El-Hayawan’s journey began after he took a basic introductory course in photography. “I did not have time during the week to work on my photography assignments. I used to go out every Saturday to take pictures and I used to post on my account. Then a lot of people started asking me ‘Where are these places? Where do you go? We want to join,’ although (these places) exist 10-15 minutes from anywhere in Cairo, but people did not notice them or had forgotten them,” he told Arab News.

The photographers walk around and discover the city’s hidden gems. (Supplied)

The group has a library of more than 15,000 pictures accessible on Instagram through #cairosaturdaywalks.

“We ask people who join us to share their pictures on that hashtag, with the intention of having a long-term documentation of Cairo,” El-Hayawan said. “Everyone takes pictures from his/her own perspective. It is extremely neutral; everyone takes pictures of whatever they want.”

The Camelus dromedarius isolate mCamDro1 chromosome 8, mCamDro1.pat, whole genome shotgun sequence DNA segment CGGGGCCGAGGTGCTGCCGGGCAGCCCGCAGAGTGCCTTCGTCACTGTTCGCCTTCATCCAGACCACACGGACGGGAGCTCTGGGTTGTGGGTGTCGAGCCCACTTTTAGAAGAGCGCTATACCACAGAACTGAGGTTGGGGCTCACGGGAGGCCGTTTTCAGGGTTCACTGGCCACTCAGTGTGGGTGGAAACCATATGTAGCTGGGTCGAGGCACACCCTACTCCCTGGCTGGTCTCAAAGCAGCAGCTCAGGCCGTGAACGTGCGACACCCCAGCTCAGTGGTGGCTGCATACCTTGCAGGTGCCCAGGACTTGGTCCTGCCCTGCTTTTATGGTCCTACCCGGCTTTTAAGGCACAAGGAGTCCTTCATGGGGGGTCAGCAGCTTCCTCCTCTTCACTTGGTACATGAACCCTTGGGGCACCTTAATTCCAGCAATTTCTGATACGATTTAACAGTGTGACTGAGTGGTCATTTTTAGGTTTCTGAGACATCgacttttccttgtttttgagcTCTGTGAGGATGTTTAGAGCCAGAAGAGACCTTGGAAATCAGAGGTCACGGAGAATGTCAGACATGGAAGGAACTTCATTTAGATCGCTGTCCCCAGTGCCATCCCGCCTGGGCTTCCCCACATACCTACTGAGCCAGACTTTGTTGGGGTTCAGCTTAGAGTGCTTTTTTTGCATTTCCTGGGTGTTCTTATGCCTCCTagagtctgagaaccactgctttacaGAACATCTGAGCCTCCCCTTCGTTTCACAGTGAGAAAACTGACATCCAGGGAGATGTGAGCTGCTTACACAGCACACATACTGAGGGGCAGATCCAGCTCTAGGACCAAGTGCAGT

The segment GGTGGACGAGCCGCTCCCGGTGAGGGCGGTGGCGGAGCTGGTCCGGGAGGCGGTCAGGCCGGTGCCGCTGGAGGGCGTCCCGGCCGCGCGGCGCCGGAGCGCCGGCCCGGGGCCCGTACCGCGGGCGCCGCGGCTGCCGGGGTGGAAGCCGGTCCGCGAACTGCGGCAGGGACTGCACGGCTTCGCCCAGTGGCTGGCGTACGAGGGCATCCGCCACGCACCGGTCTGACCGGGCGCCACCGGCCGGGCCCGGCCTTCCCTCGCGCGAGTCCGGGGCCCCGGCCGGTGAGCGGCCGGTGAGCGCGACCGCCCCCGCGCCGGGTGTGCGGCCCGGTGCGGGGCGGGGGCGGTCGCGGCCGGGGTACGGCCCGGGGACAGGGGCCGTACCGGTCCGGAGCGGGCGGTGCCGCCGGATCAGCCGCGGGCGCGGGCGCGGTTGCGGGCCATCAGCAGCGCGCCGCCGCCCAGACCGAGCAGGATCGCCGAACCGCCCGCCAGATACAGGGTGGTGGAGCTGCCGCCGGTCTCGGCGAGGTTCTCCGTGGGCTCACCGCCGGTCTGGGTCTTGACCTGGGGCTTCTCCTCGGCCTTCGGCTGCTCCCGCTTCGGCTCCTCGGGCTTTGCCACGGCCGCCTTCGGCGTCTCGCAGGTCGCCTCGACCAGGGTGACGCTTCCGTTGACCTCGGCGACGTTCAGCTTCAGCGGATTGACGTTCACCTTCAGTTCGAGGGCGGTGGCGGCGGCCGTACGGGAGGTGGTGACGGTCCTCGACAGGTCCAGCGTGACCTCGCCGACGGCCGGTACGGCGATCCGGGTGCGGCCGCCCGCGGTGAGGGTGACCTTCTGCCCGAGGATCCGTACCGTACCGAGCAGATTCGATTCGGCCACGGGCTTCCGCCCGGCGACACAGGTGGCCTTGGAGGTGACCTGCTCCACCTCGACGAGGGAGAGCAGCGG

In two to three years, people can go back to this documentation and see that Cairo looked this way at this time,” he said.

All proceeds from the gallery will go to the restoration of a public facility in one of the underserved areas that the group has walked in and photographed during the past. (Supplied)

A typical Saturday for the photographers starts off at a cafe. “We meet in the morning at a coffee shop and we take a little bus that we rent every Saturday and we just hit the road to somewhere random and we get lost. We call them to pick us up from wherever we reach at the end of the day. The idea is that it has no structure and I really aimed at that from the very beginning,” El-Hayawan said.

What started off as a one-man weekly walk is now a practice shared by 500 photographers. (Supplied)

The youngest participant is 13 and the oldest is 60, but El-Hayawan said that anyone can join the walk and share their pictures.

“I found out about Cairo Saturday Walks from Instagram. The spirit of people I walk with is just amazing. Also, the fact that I am Egyptian yet I still get amazed by Cairo’s streets is what pushes me to explore more every week,” Yara Wael, a 17-year-old photographer, told Arab News.